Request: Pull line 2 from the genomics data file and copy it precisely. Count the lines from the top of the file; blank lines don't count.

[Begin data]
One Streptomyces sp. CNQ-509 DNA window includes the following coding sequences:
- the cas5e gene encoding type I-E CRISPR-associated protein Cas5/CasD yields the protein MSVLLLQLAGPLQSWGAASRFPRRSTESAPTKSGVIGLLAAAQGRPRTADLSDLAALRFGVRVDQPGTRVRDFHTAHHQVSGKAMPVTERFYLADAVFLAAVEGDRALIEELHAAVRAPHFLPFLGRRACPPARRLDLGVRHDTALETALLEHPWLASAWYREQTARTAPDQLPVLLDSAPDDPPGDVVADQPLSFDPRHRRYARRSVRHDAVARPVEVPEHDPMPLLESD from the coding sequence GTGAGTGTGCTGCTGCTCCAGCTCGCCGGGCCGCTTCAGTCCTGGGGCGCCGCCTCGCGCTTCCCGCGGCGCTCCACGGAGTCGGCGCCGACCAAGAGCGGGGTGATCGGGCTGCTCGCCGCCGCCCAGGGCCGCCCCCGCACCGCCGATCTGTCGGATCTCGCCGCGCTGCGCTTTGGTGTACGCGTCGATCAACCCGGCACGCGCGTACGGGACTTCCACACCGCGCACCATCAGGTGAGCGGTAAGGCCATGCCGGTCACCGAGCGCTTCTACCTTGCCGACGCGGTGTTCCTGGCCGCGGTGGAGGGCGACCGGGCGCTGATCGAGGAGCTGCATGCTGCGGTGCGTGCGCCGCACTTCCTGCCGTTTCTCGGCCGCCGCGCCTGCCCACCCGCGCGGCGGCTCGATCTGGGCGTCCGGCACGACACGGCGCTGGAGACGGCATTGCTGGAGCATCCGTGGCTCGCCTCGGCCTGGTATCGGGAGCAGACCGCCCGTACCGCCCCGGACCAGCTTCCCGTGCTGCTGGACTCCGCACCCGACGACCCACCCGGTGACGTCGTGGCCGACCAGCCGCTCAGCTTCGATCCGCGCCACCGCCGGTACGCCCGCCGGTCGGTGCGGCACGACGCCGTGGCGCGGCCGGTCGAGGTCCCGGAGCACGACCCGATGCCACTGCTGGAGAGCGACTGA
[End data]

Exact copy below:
- the cas5e gene encoding type I-E CRISPR-associated protein Cas5/CasD yields the protein MSVLLLQLAGPLQSWGAASRFPRRSTESAPTKSGVIGLLAAAQGRPRTADLSDLAALRFGVRVDQPGTRVRDFHTAHHQVSGKAMPVTERFYLADAVFLAAVEGDRALIEELHAAVRAPHFLPFLGRRACPPARRLDLGVRHDTALETALLEHPWLASAWYREQTARTAPDQLPVLLDSAPDDPPGDVVADQPLSFDPRHRRYARRSVRHDAVARPVEVPEHDPMPLLESD from the coding sequence GTGAGTGTGCTGCTGCTCCAGCTCGCCGGGCCGCTTCAGTCCTGGGGCGCCGCCTCGCGCTTCCCGCGGCGCTCCACGGAGTCGGCGCCGACCAAGAGCGGGGTGATCGGGCTGCTCGCCGCCGCCCAGGGCCGCCCCCGCACCGCCGATCTGTCGGATCTCGCCGCGCTGCGCTTTGGTGTACGCGTCGATCAACCCGGCACGCGCGTACGGGACTTCCACACCGCGCACCATCAGGTGAGCGGTAAGGCCATGCCGGTCACCGAGCGCTTCTACCTTGCCGACGCGGTGTTCCTGGCCGCGGTGGAGGGCGACCGGGCGCTGATCGAGGAGCTGCATGCTGCGGTGCGTGCGCCGCACTTCCTGCCGTTTCTCGGCCGCCGCGCCTGCCCACCCGCGCGGCGGCTCGATCTGGGCGTCCGGCACGACACGGCGCTGGAGACGGCATTGCTGGAGCATCCGTGGCTCGCCTCGGCCTGGTATCGGGAGCAGACCGCCCGTACCGCCCCGGACCAGCTTCCCGTGCTGCTGGACTCCGCACCCGACGACCCACCCGGTGACGTCGTGGCCGACCAGCCGCTCAGCTTCGATCCGCGCCACCGCCGGTACGCCCGCCGGTCGGTGCGGCACGACGCCGTGGCGCGGCCGGTCGAGGTCCCGGAGCACGACCCGATGCCACTGCTGGAGAGCGACTGA